In 1778, John Parke Custis purchased most of the 1,100 acres comprising this estate from the Alexander family. John's son, George Washington Parke Custis, came in 1802 and completed the house in 1818. He named it "Arlington" after the old Custis estate on Virginia's eastern shore.
The estate prospered throughout most of Custis' lifetime, but a series of events beginning after his death radically altered the character of Arlington:
1857 — Ownership is bequeathed to Mrs. Robert E. Lee, sole surviving child of George Custis.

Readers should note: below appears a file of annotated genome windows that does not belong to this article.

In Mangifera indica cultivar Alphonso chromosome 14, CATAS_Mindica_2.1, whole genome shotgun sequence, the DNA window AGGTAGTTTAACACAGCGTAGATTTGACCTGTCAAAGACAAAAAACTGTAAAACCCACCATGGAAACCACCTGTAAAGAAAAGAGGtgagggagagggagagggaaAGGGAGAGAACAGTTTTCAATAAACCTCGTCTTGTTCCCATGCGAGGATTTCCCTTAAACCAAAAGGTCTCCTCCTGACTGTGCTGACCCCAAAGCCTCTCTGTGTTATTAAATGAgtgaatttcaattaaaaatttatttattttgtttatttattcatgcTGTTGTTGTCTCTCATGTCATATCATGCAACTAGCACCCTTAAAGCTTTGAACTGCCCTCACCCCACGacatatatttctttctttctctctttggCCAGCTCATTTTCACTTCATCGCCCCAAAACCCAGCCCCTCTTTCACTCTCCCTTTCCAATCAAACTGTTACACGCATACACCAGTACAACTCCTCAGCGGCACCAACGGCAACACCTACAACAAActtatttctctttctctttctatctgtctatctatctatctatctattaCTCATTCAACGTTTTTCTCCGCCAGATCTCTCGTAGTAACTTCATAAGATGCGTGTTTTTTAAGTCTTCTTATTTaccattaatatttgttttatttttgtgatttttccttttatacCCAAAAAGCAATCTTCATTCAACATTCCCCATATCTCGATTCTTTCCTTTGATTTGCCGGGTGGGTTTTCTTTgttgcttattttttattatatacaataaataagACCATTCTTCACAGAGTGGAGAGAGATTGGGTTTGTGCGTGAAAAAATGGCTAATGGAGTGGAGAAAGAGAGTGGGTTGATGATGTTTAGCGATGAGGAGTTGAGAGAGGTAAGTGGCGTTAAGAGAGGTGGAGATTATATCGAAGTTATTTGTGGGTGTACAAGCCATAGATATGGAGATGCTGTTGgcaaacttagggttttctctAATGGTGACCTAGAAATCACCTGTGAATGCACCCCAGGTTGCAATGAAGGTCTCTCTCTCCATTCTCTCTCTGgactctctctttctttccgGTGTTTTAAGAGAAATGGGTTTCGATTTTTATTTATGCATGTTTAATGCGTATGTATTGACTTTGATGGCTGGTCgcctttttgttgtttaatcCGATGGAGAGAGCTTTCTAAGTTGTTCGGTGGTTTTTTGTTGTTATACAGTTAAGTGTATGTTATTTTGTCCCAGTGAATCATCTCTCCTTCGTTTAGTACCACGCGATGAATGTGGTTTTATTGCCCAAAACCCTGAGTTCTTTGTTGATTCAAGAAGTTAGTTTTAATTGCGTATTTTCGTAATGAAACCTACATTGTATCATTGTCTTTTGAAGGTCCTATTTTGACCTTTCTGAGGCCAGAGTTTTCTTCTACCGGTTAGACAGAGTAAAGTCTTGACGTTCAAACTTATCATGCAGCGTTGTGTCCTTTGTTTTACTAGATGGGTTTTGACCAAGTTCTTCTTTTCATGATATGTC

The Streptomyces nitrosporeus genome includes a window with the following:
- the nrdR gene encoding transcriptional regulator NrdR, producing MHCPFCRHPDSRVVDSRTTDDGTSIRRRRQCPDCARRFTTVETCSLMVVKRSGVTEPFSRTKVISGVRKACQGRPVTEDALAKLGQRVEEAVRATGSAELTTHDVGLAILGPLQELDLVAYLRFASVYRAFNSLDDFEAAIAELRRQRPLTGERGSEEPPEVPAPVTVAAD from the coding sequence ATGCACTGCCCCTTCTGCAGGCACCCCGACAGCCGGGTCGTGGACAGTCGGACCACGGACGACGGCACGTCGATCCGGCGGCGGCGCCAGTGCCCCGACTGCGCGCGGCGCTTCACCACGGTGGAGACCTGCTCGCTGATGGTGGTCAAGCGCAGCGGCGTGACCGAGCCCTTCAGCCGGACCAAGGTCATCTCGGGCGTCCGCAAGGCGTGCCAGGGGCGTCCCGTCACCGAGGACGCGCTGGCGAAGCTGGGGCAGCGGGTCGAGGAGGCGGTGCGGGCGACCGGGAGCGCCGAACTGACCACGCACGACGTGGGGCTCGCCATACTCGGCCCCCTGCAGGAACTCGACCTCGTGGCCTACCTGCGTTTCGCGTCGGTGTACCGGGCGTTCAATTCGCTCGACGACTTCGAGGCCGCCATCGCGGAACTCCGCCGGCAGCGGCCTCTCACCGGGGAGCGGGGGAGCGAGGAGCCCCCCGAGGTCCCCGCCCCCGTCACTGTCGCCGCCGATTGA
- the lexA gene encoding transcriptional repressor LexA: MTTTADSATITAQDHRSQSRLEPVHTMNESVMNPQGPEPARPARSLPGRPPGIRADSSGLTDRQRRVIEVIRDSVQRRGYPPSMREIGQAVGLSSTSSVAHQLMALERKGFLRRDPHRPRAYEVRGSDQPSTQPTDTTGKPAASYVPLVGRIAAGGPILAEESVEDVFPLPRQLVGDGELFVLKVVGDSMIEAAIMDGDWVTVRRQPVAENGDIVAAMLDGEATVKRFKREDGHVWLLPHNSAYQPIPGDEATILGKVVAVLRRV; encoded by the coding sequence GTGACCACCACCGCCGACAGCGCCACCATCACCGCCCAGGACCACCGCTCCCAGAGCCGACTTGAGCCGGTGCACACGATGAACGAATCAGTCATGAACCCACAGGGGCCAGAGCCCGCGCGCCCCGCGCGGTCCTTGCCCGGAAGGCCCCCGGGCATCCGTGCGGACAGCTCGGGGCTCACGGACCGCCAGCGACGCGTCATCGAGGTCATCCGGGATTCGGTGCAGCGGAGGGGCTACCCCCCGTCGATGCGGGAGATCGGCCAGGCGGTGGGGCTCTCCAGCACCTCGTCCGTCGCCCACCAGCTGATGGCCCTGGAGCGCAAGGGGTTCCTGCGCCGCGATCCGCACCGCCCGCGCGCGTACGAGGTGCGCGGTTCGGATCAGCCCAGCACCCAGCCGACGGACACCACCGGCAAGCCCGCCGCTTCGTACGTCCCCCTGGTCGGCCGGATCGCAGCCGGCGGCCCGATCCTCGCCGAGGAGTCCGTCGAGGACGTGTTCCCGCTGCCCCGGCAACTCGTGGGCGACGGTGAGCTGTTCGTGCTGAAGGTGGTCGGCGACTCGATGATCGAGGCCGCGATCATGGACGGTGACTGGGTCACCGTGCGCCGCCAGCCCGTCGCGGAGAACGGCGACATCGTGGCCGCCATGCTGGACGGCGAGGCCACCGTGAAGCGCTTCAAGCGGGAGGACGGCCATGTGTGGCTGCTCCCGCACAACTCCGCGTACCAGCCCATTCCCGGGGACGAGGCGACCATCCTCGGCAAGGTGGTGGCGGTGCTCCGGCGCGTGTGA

1861 — The Lees leave Arlington forever, and Union troops occupy the estate throughout the War.
1864 — Two hundred acres surrounding the house are set aside as a cemetery for Civil War dead.
1882 — U.S. Supreme Court returns the estate to Mrs. Robert E. Lee's son G.W. Custis Lee. With thousands of graves surrounding the house, Lee cannot make his home here, and sells Arlington the the government for $150,000.